TOKYO (Reuters) - Private equity firm Blackstone Group (BX.N) said on Tuesday it would launch a tender offer for Unizo Holdings (3258.T) at 5,000 yen a share, doubling down on its $1.6 billion offer after the proposal was rebuffed by the Japanese hotel chain.
The potential bid from one of the world’s largest buyout funds marks another twist in the takeover saga surrounding the once-obscure hotelier, now seen as a test case for Prime Minister Shinzo Abe’s push for greater transparency and corporate disclosure.
Unizo last week rejected a buyout proposal from Blackstone as well as one from a “locally renowned” fund that it did not identify. Prior to that, Unizo withdrew support for a white-knight bid from SoftBank-backed (9984.T) Fortress Investment Group. It had earlier been a target for travel agent H.I.S. Co (9603.T) in a failed hostile bid.
Unizo had frustrated some investors by welcoming Fortress’s bid and then back-tracking.
Last week, Unizo’s biggest shareholder, Elliot Management, went public for the first time to ask Unizo’s board to address its concerns about disclosure in relation to Unizo’s sudden withdrawal of support for the Fortress bid.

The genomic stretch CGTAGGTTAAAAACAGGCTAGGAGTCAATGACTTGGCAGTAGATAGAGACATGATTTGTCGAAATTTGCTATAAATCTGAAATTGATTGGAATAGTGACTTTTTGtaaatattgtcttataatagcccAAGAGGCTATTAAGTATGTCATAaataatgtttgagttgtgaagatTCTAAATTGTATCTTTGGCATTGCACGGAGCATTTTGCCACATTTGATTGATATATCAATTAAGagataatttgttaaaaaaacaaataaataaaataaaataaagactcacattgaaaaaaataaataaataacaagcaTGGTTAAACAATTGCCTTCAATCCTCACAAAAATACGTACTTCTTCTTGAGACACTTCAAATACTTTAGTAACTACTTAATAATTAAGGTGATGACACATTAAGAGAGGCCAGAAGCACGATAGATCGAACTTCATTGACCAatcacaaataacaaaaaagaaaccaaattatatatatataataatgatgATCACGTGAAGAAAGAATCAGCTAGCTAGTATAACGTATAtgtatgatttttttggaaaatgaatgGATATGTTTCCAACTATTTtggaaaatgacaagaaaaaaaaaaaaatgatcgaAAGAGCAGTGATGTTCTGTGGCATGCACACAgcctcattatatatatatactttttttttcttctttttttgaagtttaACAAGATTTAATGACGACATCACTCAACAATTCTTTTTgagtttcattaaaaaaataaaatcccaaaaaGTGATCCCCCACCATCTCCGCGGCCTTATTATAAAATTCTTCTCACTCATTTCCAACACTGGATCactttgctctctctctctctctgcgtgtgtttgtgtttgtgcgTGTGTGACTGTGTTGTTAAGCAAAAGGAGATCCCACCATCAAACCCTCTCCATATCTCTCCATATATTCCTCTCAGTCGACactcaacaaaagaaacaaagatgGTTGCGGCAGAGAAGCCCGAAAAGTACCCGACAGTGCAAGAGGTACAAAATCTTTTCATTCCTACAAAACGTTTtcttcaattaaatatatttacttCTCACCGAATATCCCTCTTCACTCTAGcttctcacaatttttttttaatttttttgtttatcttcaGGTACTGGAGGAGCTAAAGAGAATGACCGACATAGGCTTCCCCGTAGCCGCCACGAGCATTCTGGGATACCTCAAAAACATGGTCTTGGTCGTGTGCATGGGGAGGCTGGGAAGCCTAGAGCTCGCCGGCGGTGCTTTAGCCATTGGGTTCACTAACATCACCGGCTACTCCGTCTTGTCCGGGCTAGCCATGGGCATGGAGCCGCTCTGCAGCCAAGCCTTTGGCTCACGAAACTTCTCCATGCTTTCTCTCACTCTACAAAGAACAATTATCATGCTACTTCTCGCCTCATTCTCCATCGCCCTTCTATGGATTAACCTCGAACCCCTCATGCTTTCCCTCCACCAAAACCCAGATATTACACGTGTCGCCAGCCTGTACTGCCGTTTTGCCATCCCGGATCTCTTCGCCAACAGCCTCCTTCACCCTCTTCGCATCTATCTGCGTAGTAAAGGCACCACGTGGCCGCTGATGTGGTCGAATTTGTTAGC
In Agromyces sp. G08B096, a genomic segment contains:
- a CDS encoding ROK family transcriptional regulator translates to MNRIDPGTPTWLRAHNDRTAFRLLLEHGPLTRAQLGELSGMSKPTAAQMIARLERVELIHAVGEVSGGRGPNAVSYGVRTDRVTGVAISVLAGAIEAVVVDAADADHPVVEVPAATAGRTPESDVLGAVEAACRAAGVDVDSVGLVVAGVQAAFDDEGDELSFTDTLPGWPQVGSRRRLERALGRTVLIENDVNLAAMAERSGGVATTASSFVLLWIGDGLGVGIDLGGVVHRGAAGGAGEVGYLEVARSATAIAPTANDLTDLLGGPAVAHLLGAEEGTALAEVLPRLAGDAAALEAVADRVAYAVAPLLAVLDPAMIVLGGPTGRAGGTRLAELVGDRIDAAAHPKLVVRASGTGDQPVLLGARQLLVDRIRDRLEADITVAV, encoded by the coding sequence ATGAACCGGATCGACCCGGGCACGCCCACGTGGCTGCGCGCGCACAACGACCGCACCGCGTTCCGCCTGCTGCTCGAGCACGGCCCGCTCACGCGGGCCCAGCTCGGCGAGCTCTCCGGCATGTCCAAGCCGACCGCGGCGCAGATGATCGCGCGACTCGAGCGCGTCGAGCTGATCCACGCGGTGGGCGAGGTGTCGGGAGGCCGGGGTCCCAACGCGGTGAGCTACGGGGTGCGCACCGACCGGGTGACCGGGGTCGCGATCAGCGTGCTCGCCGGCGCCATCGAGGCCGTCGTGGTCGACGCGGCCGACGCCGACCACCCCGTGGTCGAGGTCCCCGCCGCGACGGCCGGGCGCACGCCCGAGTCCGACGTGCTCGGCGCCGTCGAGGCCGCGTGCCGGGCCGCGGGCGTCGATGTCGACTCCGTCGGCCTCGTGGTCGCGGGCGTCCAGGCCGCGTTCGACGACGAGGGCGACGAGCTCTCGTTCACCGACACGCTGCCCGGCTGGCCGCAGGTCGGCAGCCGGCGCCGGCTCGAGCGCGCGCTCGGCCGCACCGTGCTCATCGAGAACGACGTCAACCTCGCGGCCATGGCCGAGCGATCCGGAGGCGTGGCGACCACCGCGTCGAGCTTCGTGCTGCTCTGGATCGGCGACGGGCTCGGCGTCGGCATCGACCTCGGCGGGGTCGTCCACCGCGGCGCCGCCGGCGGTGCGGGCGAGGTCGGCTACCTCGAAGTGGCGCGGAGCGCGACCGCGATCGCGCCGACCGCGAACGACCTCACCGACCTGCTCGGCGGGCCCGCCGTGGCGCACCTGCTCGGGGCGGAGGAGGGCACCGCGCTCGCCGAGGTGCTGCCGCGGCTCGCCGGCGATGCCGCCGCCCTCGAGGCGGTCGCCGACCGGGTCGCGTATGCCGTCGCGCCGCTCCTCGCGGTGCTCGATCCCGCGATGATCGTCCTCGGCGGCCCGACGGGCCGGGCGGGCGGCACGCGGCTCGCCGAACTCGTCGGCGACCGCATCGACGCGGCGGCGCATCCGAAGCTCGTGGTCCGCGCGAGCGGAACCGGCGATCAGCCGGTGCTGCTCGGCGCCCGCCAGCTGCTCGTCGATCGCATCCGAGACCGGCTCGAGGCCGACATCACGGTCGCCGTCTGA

Blackstone said in a statement it would offer 5,000 yen a share for Unizo, valuing the hotel chain at around 171.1 billion yen ($1.6 billion). That represents a slight premium to Unizo’s closing price of 4,700 yen and a sharp premium to Fortress’s proposal of 4,000 yen.
Blackstone said it would consider “any possible options” including initiating the bid if Unizo would not agree with its proposals by Oct. 23.
A Unizo spokeswoman said the company had received the offer from Blackstone but it had not decided yet how to respond.
Unizo, which operates limited service hotels in Japan, has proved attractive to bidders because of perceptions that it is undervalued. UBS analysts have previously calculated Unizo’s net asset value - a measure of an entity’s net value - at more than 7,800 yen a share after taxes.
Unizo has spurned potential bidders and pulled its support for Fortress by citing their failure to deal with Unizo’s concerns about employment.
Blackstone has said it would maintain or improve employment conditions and provide benefits which most of Unizo employees have not received yet, such as owning Unizo stock and getting incentive payment systems.
Blackstone has opposed Unizo’s plan to create a scheme where Unizo employees could exercise control over a new owner’s ability to later exit.
Reporting by Junko Fujita; Writing by David Dolan; Editing by Louise Heavens/ Mark Potter/Jane Merriman